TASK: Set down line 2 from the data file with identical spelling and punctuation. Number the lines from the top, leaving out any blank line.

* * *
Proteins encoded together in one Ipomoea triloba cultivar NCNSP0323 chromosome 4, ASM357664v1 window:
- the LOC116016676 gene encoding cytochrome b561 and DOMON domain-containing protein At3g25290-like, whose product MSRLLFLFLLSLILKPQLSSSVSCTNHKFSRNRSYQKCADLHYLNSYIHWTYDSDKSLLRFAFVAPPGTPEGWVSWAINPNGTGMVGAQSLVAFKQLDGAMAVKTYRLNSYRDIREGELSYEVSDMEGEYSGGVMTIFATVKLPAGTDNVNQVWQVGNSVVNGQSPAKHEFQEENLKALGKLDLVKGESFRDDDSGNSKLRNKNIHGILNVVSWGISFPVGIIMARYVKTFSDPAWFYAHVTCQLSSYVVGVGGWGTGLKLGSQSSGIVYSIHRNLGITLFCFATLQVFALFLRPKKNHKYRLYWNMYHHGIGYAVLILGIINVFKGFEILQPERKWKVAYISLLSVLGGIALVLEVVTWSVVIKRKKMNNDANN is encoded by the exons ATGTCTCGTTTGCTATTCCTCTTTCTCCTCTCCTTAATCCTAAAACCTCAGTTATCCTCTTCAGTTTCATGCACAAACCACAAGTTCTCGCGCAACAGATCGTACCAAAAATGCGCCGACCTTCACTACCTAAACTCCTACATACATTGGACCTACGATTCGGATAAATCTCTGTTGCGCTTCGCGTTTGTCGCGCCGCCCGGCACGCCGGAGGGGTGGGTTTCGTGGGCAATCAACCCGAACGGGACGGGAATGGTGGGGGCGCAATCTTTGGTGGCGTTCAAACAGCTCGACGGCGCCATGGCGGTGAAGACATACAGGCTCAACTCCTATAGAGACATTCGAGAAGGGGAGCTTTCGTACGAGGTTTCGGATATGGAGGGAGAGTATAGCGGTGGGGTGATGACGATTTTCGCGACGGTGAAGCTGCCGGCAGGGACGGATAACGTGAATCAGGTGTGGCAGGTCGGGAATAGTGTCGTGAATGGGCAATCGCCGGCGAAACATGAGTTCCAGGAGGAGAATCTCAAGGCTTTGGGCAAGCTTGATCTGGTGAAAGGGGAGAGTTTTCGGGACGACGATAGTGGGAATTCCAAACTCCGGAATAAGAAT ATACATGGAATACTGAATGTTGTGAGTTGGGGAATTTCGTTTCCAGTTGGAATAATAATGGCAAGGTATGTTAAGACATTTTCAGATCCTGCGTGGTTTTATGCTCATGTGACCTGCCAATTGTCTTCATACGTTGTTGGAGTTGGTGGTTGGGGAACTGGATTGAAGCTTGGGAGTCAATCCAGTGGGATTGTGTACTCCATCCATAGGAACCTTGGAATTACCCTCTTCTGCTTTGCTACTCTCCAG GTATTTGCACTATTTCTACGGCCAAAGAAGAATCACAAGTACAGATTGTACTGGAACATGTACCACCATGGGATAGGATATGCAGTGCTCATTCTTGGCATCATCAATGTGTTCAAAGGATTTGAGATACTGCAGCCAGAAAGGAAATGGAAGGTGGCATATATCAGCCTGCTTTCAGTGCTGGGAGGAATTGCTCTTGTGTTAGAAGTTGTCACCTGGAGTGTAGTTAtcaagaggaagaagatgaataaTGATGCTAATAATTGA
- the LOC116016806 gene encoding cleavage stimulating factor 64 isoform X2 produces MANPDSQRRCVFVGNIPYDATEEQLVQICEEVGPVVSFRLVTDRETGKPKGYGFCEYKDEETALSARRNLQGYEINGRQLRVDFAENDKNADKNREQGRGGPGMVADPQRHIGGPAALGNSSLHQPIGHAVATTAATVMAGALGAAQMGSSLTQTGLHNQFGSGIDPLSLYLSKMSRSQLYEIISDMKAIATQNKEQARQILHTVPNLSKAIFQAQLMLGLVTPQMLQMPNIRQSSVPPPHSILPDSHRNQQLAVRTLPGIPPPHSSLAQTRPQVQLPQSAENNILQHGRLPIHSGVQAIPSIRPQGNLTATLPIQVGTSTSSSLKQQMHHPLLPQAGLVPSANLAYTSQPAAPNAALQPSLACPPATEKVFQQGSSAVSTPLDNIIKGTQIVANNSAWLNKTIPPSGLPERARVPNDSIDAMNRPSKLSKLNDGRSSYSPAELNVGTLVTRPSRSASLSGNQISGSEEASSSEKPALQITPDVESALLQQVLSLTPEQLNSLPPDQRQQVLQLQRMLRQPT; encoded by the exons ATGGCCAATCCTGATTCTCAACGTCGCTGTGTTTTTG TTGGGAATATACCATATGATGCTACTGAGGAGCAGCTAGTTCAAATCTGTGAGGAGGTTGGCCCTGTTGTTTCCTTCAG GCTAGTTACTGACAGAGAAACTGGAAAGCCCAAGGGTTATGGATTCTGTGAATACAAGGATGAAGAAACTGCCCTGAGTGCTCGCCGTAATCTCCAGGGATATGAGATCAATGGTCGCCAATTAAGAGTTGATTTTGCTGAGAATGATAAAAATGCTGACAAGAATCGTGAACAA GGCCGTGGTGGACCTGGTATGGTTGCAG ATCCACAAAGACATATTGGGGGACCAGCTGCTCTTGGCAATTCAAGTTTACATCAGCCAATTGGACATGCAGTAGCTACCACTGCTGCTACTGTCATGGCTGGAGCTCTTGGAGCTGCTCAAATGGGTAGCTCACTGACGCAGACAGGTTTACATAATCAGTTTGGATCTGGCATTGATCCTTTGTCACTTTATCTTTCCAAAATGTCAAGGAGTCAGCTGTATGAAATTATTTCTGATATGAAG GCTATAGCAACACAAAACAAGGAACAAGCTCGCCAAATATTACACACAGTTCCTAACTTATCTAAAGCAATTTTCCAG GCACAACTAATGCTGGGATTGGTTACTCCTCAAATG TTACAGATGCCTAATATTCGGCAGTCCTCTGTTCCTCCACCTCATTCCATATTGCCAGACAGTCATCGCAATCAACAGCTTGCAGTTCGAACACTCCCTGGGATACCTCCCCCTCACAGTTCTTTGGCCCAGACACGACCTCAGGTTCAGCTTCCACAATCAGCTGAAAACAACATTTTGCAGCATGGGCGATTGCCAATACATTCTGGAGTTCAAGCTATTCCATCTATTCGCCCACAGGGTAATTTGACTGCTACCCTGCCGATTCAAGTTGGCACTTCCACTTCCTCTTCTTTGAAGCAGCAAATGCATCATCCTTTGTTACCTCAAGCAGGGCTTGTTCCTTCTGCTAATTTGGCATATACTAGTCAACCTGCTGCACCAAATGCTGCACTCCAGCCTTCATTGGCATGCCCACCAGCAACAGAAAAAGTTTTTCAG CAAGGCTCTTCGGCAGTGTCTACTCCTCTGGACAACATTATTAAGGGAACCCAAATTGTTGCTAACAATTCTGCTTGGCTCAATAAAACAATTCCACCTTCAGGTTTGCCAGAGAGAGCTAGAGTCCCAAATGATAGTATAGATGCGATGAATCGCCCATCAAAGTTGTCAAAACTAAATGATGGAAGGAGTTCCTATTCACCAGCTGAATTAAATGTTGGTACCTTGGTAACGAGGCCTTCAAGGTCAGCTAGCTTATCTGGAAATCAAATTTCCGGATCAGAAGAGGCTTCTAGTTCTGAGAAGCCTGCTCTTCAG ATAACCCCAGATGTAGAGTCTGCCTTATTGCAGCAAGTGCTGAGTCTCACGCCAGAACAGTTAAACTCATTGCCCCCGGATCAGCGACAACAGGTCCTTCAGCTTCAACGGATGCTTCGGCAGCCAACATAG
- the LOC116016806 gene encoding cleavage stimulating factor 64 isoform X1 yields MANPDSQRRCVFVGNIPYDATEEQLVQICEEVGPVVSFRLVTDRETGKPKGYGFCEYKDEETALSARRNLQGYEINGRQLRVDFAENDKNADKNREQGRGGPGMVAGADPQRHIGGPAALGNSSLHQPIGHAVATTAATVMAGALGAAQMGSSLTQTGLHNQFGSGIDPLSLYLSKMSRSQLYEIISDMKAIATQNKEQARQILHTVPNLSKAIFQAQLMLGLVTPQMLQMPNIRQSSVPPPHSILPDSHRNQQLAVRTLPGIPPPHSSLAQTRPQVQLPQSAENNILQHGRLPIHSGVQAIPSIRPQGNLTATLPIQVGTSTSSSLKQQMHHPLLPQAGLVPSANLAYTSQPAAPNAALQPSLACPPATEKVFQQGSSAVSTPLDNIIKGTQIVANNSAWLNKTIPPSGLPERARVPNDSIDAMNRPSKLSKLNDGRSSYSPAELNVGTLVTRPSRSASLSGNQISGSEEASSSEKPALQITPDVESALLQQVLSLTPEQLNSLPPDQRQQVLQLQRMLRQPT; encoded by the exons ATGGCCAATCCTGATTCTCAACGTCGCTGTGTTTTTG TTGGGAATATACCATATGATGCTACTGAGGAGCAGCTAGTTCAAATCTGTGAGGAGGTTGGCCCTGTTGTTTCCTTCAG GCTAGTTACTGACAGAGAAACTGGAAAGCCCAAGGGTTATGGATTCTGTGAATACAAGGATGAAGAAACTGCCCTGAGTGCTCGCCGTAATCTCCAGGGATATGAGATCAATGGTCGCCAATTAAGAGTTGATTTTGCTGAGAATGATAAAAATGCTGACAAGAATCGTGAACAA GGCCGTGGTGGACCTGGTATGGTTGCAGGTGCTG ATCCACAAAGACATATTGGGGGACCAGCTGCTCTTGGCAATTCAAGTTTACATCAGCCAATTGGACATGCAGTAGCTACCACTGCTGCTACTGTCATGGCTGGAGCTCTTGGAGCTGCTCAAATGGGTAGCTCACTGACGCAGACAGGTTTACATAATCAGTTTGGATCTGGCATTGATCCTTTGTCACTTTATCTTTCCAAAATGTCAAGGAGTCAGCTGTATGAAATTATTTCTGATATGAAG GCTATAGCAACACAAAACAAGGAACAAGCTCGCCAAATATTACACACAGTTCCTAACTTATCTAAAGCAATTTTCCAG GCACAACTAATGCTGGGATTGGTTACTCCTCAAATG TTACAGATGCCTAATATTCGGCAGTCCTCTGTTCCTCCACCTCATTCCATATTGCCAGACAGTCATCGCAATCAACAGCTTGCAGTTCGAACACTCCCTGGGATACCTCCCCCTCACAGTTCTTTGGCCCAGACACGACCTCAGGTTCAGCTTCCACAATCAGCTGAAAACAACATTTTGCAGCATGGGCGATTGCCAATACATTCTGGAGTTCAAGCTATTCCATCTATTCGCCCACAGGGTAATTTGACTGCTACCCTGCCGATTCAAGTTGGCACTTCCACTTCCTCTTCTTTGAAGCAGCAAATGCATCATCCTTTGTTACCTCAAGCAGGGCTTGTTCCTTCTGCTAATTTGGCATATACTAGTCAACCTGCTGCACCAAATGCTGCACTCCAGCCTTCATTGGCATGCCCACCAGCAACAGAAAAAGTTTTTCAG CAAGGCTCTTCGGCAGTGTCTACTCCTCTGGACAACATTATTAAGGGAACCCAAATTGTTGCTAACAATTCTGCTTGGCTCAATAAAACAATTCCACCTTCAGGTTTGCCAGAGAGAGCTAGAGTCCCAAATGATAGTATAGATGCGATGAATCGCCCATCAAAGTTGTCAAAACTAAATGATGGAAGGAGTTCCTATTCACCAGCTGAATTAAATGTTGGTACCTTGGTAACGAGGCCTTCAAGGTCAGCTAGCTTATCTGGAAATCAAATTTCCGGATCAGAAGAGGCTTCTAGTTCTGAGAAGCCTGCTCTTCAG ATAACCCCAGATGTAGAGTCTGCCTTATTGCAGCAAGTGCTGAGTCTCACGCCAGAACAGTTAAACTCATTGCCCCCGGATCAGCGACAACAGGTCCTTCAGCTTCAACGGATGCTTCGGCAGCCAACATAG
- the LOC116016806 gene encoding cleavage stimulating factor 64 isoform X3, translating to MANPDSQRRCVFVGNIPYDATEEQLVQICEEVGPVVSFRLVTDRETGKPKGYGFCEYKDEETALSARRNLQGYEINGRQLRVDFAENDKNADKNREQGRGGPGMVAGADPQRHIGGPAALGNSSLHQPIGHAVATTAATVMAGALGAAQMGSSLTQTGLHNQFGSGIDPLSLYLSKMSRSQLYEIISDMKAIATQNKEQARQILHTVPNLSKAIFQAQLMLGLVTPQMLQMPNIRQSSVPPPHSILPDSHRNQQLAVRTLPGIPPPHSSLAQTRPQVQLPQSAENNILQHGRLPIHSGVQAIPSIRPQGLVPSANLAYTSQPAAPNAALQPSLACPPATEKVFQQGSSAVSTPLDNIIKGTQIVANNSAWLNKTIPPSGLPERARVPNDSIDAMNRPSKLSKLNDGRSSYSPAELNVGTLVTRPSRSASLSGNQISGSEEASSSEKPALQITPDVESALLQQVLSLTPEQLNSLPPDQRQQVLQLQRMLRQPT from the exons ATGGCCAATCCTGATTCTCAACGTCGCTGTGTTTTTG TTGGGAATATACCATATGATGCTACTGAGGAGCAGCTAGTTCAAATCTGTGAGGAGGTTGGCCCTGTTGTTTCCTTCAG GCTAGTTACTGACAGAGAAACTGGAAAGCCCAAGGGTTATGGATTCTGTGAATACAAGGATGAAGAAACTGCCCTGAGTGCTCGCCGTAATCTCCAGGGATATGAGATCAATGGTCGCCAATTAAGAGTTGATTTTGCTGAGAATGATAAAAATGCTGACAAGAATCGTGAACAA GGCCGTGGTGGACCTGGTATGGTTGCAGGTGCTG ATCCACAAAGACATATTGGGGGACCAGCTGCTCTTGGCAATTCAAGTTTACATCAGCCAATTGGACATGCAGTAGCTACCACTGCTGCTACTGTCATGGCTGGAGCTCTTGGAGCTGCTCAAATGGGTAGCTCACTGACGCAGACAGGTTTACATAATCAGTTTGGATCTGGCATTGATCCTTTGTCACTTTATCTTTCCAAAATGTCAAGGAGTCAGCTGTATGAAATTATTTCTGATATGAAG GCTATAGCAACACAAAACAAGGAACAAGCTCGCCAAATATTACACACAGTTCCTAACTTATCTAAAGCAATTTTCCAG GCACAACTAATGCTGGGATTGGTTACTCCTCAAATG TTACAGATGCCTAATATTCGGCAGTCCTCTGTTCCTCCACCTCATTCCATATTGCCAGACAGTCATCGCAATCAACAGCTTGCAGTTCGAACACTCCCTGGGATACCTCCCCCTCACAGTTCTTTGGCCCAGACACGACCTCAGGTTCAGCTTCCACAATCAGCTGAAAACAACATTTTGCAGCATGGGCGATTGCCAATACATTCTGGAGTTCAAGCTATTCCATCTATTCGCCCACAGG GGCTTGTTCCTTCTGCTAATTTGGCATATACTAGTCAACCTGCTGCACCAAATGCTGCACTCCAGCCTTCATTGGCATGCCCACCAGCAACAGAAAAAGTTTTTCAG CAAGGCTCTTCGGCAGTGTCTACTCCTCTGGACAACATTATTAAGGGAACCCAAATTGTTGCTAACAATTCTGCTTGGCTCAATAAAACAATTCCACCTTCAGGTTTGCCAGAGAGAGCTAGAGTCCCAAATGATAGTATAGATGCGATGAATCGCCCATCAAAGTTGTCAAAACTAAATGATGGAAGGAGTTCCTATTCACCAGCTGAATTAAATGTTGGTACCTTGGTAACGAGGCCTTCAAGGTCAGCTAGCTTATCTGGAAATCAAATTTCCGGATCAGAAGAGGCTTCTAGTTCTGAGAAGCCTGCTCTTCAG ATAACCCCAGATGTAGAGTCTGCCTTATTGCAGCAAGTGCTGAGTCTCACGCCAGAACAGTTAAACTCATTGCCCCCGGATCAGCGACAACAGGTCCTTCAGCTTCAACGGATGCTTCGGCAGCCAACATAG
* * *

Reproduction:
- the LOC116016676 gene encoding cytochrome b561 and DOMON domain-containing protein At3g25290-like, whose product MSRLLFLFLLSLILKPQLSSSVSCTNHKFSRNRSYQKCADLHYLNSYIHWTYDSDKSLLRFAFVAPPGTPEGWVSWAINPNGTGMVGAQSLVAFKQLDGAMAVKTYRLNSYRDIREGELSYEVSDMEGEYSGGVMTIFATVKLPAGTDNVNQVWQVGNSVVNGQSPAKHEFQEENLKALGKLDLVKGESFRDDDSGNSKLRNKNIHGILNVVSWGISFPVGIIMARYVKTFSDPAWFYAHVTCQLSSYVVGVGGWGTGLKLGSQSSGIVYSIHRNLGITLFCFATLQVFALFLRPKKNHKYRLYWNMYHHGIGYAVLILGIINVFKGFEILQPERKWKVAYISLLSVLGGIALVLEVVTWSVVIKRKKMNNDANN is encoded by the exons ATGTCTCGTTTGCTATTCCTCTTTCTCCTCTCCTTAATCCTAAAACCTCAGTTATCCTCTTCAGTTTCATGCACAAACCACAAGTTCTCGCGCAACAGATCGTACCAAAAATGCGCCGACCTTCACTACCTAAACTCCTACATACATTGGACCTACGATTCGGATAAATCTCTGTTGCGCTTCGCGTTTGTCGCGCCGCCCGGCACGCCGGAGGGGTGGGTTTCGTGGGCAATCAACCCGAACGGGACGGGAATGGTGGGGGCGCAATCTTTGGTGGCGTTCAAACAGCTCGACGGCGCCATGGCGGTGAAGACATACAGGCTCAACTCCTATAGAGACATTCGAGAAGGGGAGCTTTCGTACGAGGTTTCGGATATGGAGGGAGAGTATAGCGGTGGGGTGATGACGATTTTCGCGACGGTGAAGCTGCCGGCAGGGACGGATAACGTGAATCAGGTGTGGCAGGTCGGGAATAGTGTCGTGAATGGGCAATCGCCGGCGAAACATGAGTTCCAGGAGGAGAATCTCAAGGCTTTGGGCAAGCTTGATCTGGTGAAAGGGGAGAGTTTTCGGGACGACGATAGTGGGAATTCCAAACTCCGGAATAAGAAT ATACATGGAATACTGAATGTTGTGAGTTGGGGAATTTCGTTTCCAGTTGGAATAATAATGGCAAGGTATGTTAAGACATTTTCAGATCCTGCGTGGTTTTATGCTCATGTGACCTGCCAATTGTCTTCATACGTTGTTGGAGTTGGTGGTTGGGGAACTGGATTGAAGCTTGGGAGTCAATCCAGTGGGATTGTGTACTCCATCCATAGGAACCTTGGAATTACCCTCTTCTGCTTTGCTACTCTCCAG GTATTTGCACTATTTCTACGGCCAAAGAAGAATCACAAGTACAGATTGTACTGGAACATGTACCACCATGGGATAGGATATGCAGTGCTCATTCTTGGCATCATCAATGTGTTCAAAGGATTTGAGATACTGCAGCCAGAAAGGAAATGGAAGGTGGCATATATCAGCCTGCTTTCAGTGCTGGGAGGAATTGCTCTTGTGTTAGAAGTTGTCACCTGGAGTGTAGTTAtcaagaggaagaagatgaataaTGATGCTAATAATTGA